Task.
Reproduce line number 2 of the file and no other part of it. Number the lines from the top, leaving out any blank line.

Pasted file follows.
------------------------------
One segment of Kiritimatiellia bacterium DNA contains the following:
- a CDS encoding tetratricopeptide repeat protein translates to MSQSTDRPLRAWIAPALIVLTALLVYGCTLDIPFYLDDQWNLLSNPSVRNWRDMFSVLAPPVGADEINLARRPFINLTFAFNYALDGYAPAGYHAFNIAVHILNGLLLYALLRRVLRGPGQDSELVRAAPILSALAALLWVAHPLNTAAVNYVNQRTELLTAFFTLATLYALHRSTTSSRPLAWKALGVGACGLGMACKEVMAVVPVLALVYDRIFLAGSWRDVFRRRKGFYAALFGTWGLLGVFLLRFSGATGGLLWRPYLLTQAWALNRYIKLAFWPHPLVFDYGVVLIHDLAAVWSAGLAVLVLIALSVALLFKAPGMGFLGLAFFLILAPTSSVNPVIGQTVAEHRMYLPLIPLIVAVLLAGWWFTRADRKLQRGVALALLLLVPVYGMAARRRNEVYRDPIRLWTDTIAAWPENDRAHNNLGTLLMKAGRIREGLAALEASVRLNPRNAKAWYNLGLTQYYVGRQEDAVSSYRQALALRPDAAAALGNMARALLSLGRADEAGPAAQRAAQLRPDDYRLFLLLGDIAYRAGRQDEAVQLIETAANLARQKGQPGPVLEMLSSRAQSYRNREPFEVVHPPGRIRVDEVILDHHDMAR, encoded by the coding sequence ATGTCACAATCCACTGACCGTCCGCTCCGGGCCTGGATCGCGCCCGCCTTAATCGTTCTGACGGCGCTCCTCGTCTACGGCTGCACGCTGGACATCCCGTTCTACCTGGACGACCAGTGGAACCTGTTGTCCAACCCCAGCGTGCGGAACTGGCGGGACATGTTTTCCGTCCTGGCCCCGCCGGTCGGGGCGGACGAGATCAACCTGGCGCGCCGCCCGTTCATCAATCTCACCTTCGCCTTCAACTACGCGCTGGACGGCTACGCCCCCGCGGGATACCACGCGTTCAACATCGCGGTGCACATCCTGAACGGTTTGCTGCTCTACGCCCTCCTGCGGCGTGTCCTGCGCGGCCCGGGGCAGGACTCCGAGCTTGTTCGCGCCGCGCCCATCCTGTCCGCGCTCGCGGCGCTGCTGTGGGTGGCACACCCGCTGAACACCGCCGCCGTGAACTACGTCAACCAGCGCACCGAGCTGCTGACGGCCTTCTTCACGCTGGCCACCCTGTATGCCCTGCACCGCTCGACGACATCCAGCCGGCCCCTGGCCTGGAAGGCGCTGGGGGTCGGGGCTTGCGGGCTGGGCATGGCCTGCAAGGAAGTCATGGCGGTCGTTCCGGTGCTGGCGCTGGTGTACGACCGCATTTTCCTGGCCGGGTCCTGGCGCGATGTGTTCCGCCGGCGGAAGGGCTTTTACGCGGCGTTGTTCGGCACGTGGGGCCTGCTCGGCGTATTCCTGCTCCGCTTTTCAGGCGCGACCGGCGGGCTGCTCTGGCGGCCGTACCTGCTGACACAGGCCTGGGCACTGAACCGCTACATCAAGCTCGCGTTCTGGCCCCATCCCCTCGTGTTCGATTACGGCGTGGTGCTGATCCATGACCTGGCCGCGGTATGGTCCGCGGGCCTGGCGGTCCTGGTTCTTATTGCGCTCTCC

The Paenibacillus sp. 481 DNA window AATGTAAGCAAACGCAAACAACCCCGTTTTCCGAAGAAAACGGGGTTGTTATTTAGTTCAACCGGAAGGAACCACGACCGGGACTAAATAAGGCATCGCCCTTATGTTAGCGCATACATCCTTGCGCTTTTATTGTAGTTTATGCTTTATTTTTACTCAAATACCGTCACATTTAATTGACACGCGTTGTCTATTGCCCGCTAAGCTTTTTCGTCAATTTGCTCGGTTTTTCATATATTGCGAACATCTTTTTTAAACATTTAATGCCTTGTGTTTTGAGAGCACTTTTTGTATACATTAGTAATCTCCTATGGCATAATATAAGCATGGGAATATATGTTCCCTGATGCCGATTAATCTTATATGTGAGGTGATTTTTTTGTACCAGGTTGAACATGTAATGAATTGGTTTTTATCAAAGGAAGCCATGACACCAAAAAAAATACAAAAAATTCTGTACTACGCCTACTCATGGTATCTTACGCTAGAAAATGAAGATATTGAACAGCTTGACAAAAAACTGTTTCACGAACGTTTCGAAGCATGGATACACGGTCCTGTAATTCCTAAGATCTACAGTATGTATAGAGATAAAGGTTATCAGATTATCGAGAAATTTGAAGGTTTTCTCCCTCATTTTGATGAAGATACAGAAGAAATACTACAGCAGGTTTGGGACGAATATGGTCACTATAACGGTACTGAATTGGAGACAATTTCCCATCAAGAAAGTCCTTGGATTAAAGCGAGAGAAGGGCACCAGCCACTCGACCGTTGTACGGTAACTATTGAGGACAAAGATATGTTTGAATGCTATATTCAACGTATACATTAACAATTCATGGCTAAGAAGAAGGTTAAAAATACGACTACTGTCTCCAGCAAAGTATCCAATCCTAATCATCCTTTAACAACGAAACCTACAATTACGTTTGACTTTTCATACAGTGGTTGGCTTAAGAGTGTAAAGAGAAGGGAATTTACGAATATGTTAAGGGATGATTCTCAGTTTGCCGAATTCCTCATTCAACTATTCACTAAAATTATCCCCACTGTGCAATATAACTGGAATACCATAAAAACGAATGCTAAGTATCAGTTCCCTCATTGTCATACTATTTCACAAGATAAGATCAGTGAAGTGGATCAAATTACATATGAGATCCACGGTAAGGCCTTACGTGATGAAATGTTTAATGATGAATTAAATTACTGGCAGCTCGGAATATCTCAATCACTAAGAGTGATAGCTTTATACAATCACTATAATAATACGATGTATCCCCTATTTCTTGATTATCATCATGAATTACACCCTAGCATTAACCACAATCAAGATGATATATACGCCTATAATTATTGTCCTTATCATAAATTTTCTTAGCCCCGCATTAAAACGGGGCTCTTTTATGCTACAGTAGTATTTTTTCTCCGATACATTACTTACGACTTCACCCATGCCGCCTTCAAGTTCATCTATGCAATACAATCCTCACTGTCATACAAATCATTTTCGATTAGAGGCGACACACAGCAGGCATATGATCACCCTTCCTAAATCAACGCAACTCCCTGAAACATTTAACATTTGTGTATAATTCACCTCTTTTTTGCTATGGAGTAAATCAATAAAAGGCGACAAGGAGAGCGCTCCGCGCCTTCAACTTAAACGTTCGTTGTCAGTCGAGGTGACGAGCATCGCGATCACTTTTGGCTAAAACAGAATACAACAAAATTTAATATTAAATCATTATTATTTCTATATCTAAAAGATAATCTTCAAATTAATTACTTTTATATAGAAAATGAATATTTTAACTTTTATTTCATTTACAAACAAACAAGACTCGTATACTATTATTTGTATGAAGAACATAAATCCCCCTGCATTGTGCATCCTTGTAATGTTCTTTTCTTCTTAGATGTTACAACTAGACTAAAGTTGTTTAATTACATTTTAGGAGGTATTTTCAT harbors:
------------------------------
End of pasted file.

- a CDS encoding tetratricopeptide repeat protein translates to MSQSTDRPLRAWIAPALIVLTALLVYGCTLDIPFYLDDQWNLLSNPSVRNWRDMFSVLAPPVGADEINLARRPFINLTFAFNYALDGYAPAGYHAFNIAVHILNGLLLYALLRRVLRGPGQDSELVRAAPILSALAALLWVAHPLNTAAVNYVNQRTELLTAFFTLATLYALHRSTTSSRPLAWKALGVGACGLGMACKEVMAVVPVLALVYDRIFLAGSWRDVFRRRKGFYAALFGTWGLLGVFLLRFSGATGGLLWRPYLLTQAWALNRYIKLAFWPHPLVFDYGVVLIHDLAAVWSAGLAVLVLIALSVALLFKAPGMGFLGLAFFLILAPTSSVNPVIGQTVAEHRMYLPLIPLIVAVLLAGWWFTRADRKLQRGVALALLLLVPVYGMAARRRNEVYRDPIRLWTDTIAAWPENDRAHNNLGTLLMKAGRIREGLAALEASVRLNPRNAKAWYNLGLTQYYVGRQEDAVSSYRQALALRPDAAAALGNMARALLSLGRADEAGPAAQRAAQLRPDDYRLFLLLGDIAYRAGRQDEAVQLIETAANLARQKGQPGPVLEMLSSRAQSYRNREPFEVVHPPGRIRVDEVILDHHDMAR, encoded by the coding sequence ATGTCACAATCCACTGACCGTCCGCTCCGGGCCTGGATCGCGCCCGCCTTAATCGTTCTGACGGCGCTCCTCGTCTACGGCTGCACGCTGGACATCCCGTTCTACCTGGACGACCAGTGGAACCTGTTGTCCAACCCCAGCGTGCGGAACTGGCGGGACATGTTTTCCGTCCTGGCCCCGCCGGTCGGGGCGGACGAGATCAACCTGGCGCGCCGCCCGTTCATCAATCTCACCTTCGCCTTCAACTACGCGCTGGACGGCTACGCCCCCGCGGGATACCACGCGTTCAACATCGCGGTGCACATCCTGAACGGTTTGCTGCTCTACGCCCTCCTGCGGCGTGTCCTGCGCGGCCCGGGGCAGGACTCCGAGCTTGTTCGCGCCGCGCCCATCCTGTCCGCGCTCGCGGCGCTGCTGTGGGTGGCACACCCGCTGAACACCGCCGCCGTGAACTACGTCAACCAGCGCACCGAGCTGCTGACGGCCTTCTTCACGCTGGCCACCCTGTATGCCCTGCACCGCTCGACGACATCCAGCCGGCCCCTGGCCTGGAAGGCGCTGGGGGTCGGGGCTTGCGGGCTGGGCATGGCCTGCAAGGAAGTCATGGCGGTCGTTCCGGTGCTGGCGCTGGTGTACGACCGCATTTTCCTGGCCGGGTCCTGGCGCGATGTGTTCCGCCGGCGGAAGGGCTTTTACGCGGCGTTGTTCGGCACGTGGGGCCTGCTCGGCGTATTCCTGCTCCGCTTTTCAGGCGCGACCGGCGGGCTGCTCTGGCGGCCGTACCTGCTGACACAGGCCTGGGCACTGAACCGCTACATCAAGCTCGCGTTCTGGCCCCATCCCCTCGTGTTCGATTACGGCGTGGTGCTGATCCATGACCTGGCCGCGGTATGGTCCGCGGGCCTGGCGGTCCTGGTTCTTATTGCGCTCTCC